The overseas experience is quite remarkable, the way the econocars are taking over. According to Toyota Australia spokesman Peter Griffin, the company was unable to keep up with demand for the Prius hybrid, which has the electric motor as well as a conventional gasoline engine. “We sell every Prius that comes into the country and we could sell more if they were available,” Griffin said in the Australian press.

He continued, “The car is more expensive to buy but the current petrol price is certainly helping us. We’re sure we’ll see the number of hybrid cars over time increase. It’s no longer experimental technology.”

It is also significant to note that in Australia, the country that has always gone for the big cars, small car sales are up 16 percent, whilst the larger cars are down 10 percent. There is a message here for both buyers and manufacturers. (I think I’ll keep the Daihatsu Mira for another year!)

Chopsticks at the ready? The Chinese invasion has started.

China’s cheery Chery is already being assembled in Malaysia, and will be here soon. With the Thai government in confab with the Malaysian one to jointly develop auto industries, it will not be long before we see them arriving on Thai soil. Last year, Chery exported 6,000 vehicles to Malaysia and Iran. They also have a contract to supply 250,000 vehicles to Visonary Vehicles in the US by 2007.


Geely Automotive Holdings, another of the Chinese players, is also negotiating with the Malaysians to assemble their range of vehicles. It is projected that Geely will start production (assembly of semi-knocked down units) by September this year.

Autotrivia Quiz

Last week, I said that in 1918, there were only two makes of cars built in America with right hand drive. I asked what were they? They were Pierce Arrow and the American built Fiats.

So to this week. Which F1 champion started work in a garage when he was 10, his father was a house painter, and did not start motor racing until he was 23?

For the Automania FREE beer this week, be the first correct answer to email [email protected]

Good luck!

A couple of weeks back I asked about the first US Jeeps and Bobby Joe came back with this very detailed piece with an interesting item at the end. “Hundreds of companies competed for the original vehicle request. Three final companies were considered for the “first” Jeep bid by the US government were the Jim Dunn company, Ford company and Willys company. The first contract for the Jeep was awarded to Jim Dunn for his Bantam model. The Bantam proposal was lower than the others and this company received an order to produce 70 Model 60 or MKII. That famous, first, U.S. Army contract was awarded to American Bantam back in the summer of 1940.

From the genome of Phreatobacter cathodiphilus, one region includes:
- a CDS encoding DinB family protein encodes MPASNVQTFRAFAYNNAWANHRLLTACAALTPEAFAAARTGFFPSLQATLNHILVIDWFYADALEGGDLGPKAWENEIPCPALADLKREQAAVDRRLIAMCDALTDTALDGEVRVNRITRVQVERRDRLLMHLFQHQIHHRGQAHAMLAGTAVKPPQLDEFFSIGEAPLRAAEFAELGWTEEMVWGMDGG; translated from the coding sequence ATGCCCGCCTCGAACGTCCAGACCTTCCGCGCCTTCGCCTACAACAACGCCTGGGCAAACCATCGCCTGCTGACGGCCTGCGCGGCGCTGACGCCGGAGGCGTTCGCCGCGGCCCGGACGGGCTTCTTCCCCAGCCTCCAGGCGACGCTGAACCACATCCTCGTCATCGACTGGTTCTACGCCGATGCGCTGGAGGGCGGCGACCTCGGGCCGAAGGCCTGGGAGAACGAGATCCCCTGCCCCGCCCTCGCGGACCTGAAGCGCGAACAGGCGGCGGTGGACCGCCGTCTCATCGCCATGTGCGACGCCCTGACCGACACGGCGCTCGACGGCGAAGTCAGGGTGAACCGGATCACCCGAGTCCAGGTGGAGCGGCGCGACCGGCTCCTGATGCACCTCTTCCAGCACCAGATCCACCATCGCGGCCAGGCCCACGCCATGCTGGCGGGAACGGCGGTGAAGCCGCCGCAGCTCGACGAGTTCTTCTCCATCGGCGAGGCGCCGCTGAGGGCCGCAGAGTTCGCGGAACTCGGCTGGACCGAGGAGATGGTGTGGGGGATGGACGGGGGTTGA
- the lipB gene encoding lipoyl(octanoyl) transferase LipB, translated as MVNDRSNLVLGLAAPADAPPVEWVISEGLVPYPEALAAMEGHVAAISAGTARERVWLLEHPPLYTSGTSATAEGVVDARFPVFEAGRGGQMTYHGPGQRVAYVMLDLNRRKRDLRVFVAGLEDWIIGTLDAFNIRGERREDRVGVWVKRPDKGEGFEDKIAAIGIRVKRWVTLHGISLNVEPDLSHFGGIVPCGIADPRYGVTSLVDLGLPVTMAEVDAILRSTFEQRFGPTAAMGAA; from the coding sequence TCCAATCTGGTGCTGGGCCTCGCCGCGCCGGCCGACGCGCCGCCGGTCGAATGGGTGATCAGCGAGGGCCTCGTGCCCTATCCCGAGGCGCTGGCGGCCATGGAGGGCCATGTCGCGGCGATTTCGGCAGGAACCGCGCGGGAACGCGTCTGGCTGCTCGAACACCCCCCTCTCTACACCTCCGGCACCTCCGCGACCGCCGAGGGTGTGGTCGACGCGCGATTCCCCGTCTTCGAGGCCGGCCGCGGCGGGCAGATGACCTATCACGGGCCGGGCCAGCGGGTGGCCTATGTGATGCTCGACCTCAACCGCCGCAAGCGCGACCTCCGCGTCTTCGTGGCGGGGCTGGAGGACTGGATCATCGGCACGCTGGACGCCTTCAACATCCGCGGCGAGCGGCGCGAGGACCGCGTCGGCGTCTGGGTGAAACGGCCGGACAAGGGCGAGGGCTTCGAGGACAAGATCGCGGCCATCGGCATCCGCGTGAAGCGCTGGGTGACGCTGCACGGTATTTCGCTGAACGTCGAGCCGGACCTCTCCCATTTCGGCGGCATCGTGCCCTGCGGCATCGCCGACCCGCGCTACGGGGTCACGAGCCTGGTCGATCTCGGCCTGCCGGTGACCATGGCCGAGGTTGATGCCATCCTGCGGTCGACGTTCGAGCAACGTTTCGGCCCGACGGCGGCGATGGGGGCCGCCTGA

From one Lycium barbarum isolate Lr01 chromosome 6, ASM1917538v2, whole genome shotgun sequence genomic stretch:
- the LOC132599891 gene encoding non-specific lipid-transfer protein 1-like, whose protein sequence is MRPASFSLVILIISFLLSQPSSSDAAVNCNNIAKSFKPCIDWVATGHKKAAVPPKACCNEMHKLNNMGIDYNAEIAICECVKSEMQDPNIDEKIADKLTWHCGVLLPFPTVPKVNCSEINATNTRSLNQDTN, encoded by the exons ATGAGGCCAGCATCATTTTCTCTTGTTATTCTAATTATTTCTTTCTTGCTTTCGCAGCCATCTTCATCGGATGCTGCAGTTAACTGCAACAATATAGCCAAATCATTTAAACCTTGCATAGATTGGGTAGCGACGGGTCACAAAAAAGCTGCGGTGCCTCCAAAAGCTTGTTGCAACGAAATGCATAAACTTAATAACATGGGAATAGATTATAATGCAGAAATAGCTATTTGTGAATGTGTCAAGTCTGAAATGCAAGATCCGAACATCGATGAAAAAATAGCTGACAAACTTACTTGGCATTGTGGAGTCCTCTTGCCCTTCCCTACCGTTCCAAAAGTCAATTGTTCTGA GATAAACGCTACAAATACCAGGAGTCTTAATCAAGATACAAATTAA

The first Jeep Specs: 45 hp. Continental engine, weight 2050 lbs., wheelbase 79 in., 3 speed syncromesh Warner T84 gearbox with floor mounted shift lever. A total of 2675 units were built in 1941. The name “Jeep” was applied to all three of the jeep type vehicles produced in 1940 - 41. Our favourite vehicle was named after Eugene the Jeep. Eugene was a character out of the comic strip Popeye. Eugene was a small, impish, cat like character. He could walk through walls, walk on ceilings, appear out of nowhere. Soldiers were so impressed with the new vehicle’s go-anywhere, do-anything capabilities, they were reminded of the character; and so dubbed the new vehicle a Jeep.”

I also mentioned the Bandag Bullet in this column a little while back. Well, it is still setting records and is the world’s fastest diesel-powered vehicle when it averaged 186 km/h across the 1 km track in Bundaberg Queensland, Australia last week, bettering the old mark by more than 30km/h. The eight ton truck was doing 215 km/h at the end of the measured kilometer.

Now it’s Hybrid motorcycles!

Thailand’s rather progressive (and aggressive) motorcycle company Tigar Motorsales plans to have its hybrid Tiger motorcycle on sale next year. A prototype was seen at the Bangkok International Motor Show and according to company spokesman MD Piti Manomaipaibul the motorcycle, while still in the development phase, is progressing well and they have begun registering patents on the designs.

The new motorcycle should come on to the market next year with a projected cost between 40,000-50,000 baht. Which motorcycle taxi rider will be the first to take advantage of the fuel sparing technology, I wonder? It certainly won’t be in Chiang Mai, where they are still trying to get red buses off the road and municipal buses on them!